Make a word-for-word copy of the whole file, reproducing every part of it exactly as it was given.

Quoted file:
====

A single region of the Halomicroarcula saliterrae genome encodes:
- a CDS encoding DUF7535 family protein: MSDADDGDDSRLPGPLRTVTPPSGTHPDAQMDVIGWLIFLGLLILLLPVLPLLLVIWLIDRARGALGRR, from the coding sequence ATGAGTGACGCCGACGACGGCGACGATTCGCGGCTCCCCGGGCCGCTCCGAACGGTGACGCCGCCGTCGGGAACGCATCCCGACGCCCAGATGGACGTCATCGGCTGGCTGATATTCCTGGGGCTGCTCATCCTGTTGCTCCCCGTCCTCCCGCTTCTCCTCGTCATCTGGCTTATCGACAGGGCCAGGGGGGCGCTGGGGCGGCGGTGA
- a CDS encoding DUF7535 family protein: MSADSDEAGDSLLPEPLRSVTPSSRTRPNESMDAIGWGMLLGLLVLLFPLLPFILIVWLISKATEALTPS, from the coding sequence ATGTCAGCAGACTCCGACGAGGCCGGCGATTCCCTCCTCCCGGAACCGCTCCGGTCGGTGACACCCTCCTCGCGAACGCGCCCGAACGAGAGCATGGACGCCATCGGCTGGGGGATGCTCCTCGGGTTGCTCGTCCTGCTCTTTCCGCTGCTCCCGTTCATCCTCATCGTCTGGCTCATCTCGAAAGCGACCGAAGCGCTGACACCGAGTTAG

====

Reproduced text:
A single region of the Halomicroarcula saliterrae genome encodes:
- a CDS encoding DUF7535 family protein: MSDADDGDDSRLPGPLRTVTPPSGTHPDAQMDVIGWLIFLGLLILLLPVLPLLLVIWLIDRARGALGRR, from the coding sequence ATGAGTGACGCCGACGACGGCGACGATTCGCGGCTCCCCGGGCCGCTCCGAACGGTGACGCCGCCGTCGGGAACGCATCCCGACGCCCAGATGGACGTCATCGGCTGGCTGATATTCCTGGGGCTGCTCATCCTGTTGCTCCCCGTCCTCCCGCTTCTCCTCGTCATCTGGCTTATCGACAGGGCCAGGGGGGCGCTGGGGCGGCGGTGA
- a CDS encoding DUF7535 family protein: MSADSDEAGDSLLPEPLRSVTPSSRTRPNESMDAIGWGMLLGLLVLLFPLLPFILIVWLISKATEALTPS, from the coding sequence ATGTCAGCAGACTCCGACGAGGCCGGCGATTCCCTCCTCCCGGAACCGCTCCGGTCGGTGACACCCTCCTCGCGAACGCGCCCGAACGAGAGCATGGACGCCATCGGCTGGGGGATGCTCCTCGGGTTGCTCGTCCTGCTCTTTCCGCTGCTCCCGTTCATCCTCATCGTCTGGCTCATCTCGAAAGCGACCGAAGCGCTGACACCGAGTTAG